## Abstract

We provide a unified framework for a range of linear transforms that can be used for the analysis of terahertz spectroscopic data, with particular emphasis on their application to the measurement of leaf water content. The use of linear transforms for filtering, regression, and classification is discussed. For illustration, a classification problem involving leaves at three stages of drought and a prediction problem involving simulated spectra are presented. Issues resulting from scaling the data set are discussed. Using Lagrange multipliers, we arrive at the transform that yields the maximum separation between the spectra and show that this optimal transform is equivalent to computing the Euclidean distance between the samples. The optimal linear transform is compared with the average for all the spectra as well as with the Karhunen–Loève transform to discriminate a wet leaf from a dry leaf. We show that taking several principal components into account is equivalent to defining new axes in which data are to be analyzed. The procedure shows that the coefficients of the Karhunen–Loève transform are well suited to the process of classification of spectra. This is in line with expectations, as these coefficients are built from the statistical properties of the data set analyzed.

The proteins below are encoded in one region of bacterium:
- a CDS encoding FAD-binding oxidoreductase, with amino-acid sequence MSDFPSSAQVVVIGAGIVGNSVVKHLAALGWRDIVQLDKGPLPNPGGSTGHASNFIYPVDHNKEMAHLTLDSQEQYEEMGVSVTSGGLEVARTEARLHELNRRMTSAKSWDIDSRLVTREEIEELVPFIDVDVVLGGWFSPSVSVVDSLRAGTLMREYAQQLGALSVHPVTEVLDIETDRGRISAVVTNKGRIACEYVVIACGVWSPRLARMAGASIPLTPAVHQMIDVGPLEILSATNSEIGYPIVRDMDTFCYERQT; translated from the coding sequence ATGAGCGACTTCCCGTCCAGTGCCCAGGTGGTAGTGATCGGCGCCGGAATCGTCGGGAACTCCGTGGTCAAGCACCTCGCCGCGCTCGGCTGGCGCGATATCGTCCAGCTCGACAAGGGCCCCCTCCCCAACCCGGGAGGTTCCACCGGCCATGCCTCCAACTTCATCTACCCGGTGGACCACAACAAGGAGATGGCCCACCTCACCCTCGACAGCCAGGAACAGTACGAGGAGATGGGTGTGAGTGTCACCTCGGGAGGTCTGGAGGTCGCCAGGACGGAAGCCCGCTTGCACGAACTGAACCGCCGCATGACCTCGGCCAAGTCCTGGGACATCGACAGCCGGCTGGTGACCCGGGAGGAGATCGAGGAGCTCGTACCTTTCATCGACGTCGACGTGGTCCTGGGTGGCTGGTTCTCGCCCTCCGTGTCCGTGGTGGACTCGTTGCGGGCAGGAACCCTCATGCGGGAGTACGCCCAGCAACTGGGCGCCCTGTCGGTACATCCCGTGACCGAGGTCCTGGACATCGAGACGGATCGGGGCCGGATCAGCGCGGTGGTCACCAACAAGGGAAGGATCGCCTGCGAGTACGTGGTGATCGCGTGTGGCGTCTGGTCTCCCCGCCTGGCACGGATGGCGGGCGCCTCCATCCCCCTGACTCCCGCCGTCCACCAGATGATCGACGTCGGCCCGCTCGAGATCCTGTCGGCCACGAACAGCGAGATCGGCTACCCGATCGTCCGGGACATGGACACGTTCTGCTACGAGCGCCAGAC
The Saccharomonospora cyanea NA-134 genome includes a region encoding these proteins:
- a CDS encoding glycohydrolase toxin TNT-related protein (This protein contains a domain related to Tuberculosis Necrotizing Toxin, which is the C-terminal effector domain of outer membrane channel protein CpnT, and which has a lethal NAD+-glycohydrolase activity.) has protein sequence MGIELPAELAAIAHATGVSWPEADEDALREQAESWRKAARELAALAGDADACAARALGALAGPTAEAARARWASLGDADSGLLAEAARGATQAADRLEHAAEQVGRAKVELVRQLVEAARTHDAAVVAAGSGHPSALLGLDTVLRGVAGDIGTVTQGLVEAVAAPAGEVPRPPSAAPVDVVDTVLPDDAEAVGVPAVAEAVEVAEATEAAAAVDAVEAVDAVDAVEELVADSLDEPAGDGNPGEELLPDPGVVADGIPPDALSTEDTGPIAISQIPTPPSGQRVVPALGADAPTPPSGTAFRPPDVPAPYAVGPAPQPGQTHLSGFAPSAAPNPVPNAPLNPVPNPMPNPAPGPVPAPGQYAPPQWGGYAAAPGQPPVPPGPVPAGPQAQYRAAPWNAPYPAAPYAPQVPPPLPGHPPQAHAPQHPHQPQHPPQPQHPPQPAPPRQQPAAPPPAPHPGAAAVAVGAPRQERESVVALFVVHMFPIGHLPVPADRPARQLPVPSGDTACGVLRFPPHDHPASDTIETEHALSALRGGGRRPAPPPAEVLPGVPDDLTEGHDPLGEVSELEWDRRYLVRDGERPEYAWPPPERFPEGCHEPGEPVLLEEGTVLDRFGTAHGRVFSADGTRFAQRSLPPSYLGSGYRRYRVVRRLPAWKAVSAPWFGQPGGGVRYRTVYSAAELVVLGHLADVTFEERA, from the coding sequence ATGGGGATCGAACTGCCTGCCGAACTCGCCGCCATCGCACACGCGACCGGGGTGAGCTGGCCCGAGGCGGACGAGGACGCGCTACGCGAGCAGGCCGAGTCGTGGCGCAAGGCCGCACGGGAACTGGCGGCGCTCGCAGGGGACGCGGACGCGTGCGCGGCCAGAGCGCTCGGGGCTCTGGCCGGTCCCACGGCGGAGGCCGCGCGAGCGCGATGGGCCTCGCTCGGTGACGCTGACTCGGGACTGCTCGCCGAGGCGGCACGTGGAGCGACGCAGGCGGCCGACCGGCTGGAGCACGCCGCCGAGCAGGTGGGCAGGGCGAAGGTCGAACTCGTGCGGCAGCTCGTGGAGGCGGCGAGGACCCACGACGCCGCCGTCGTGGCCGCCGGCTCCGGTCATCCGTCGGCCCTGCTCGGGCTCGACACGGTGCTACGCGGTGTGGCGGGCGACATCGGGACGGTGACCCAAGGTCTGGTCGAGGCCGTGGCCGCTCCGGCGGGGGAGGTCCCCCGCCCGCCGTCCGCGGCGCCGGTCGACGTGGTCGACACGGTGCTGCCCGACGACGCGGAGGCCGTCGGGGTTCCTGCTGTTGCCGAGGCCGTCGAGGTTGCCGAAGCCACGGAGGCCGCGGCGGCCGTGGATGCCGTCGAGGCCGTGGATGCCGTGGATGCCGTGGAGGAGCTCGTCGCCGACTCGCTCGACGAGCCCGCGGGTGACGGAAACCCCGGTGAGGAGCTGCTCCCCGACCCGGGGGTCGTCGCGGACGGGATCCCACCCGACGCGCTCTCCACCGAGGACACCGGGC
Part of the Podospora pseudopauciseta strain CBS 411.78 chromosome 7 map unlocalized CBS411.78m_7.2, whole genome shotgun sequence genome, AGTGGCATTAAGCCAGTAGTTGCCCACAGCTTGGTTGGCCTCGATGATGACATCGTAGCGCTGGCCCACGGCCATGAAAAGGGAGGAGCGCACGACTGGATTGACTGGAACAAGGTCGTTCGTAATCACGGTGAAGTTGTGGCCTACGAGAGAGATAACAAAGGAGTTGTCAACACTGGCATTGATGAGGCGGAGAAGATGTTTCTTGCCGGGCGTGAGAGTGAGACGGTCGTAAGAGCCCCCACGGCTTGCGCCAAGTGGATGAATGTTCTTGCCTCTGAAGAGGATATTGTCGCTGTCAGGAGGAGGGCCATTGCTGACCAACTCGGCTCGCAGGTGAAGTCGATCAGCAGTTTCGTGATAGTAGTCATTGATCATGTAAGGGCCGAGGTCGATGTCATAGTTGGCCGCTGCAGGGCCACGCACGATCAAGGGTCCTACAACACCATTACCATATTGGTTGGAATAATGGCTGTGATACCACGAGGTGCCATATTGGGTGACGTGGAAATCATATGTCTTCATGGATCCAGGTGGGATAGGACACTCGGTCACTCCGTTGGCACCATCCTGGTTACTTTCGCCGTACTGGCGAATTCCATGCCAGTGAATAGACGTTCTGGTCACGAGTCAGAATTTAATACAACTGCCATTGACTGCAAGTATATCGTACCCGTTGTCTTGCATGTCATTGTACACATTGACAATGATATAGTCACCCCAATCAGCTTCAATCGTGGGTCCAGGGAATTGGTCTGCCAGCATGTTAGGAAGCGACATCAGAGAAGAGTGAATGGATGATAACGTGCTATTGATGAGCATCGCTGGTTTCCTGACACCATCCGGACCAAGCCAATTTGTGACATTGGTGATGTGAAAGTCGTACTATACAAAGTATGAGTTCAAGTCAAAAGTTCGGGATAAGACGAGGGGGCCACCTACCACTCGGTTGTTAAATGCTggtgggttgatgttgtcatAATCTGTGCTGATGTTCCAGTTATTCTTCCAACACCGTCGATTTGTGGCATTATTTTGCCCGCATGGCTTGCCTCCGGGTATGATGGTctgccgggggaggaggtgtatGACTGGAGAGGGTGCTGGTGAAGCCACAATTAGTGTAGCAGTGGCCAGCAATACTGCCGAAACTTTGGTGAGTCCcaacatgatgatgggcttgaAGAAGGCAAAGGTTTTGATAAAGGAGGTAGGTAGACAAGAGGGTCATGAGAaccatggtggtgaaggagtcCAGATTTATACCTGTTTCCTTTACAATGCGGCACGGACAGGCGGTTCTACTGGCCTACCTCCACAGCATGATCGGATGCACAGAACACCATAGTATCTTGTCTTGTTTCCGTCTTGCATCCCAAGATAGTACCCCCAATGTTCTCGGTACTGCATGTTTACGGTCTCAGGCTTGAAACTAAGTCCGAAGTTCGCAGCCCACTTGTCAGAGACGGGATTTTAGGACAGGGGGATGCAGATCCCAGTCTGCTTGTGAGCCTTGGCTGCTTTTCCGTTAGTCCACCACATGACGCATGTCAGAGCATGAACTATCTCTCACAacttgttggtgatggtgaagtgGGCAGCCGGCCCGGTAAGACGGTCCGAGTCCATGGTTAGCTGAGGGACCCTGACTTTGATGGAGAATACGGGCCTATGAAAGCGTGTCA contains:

© 2002 Optical Society of America

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